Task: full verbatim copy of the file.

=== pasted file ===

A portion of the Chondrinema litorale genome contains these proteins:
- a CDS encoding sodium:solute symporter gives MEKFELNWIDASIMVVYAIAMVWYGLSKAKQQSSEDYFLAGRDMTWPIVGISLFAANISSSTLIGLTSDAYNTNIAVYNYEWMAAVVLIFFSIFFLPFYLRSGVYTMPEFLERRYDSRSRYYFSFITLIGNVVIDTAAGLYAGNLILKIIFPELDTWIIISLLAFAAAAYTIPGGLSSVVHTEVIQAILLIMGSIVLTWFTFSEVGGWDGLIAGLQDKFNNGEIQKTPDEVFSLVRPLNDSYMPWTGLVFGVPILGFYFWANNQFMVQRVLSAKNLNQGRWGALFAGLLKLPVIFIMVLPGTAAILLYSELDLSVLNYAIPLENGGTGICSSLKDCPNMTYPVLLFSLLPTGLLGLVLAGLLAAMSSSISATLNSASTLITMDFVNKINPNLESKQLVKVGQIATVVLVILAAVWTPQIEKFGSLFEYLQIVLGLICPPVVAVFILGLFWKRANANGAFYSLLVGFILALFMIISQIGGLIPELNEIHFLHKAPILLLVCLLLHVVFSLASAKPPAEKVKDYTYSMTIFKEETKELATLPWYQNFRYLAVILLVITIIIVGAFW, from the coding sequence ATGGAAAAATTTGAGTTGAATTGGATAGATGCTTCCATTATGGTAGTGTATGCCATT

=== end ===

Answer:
A portion of the Chondrinema litorale genome contains these proteins:
- a CDS encoding sodium:solute symporter gives MEKFELNWIDASIMVVYAIAMVWYGLSKAKQQSSEDYFLAGRDMTWPIVGISLFAANISSSTLIGLTSDAYNTNIAVYNYEWMAAVVLIFFSIFFLPFYLRSGVYTMPEFLERRYDSRSRYYFSFITLIGNVVIDTAAGLYAGNLILKIIFPELDTWIIISLLAFAAAAYTIPGGLSSVVHTEVIQAILLIMGSIVLTWFTFSEVGGWDGLIAGLQDKFNNGEIQKTPDEVFSLVRPLNDSYMPWTGLVFGVPILGFYFWANNQFMVQRVLSAKNLNQGRWGALFAGLLKLPVIFIMVLPGTAAILLYSELDLSVLNYAIPLENGGTGICSSLKDCPNMTYPVLLFSLLPTGLLGLVLAGLLAAMSSSISATLNSASTLITMDFVNKINPNLESKQLVKVGQIATVVLVILAAVWTPQIEKFGSLFEYLQIVLGLICPPVVAVFILGLFWKRANANGAFYSLLVGFILALFMIISQIGGLIPELNEIHFLHKAPILLLVCLLLHVVFSLASAKPPAEKVKDYTYSMTIFKEETKELATLPWYQNFRYLAVILLVITIIIVGAFW, from the coding sequence ATGGAAAAATTTGAGTTGAATTGGATAGATGCTTCCATTATGGTAGTGTATGCCATT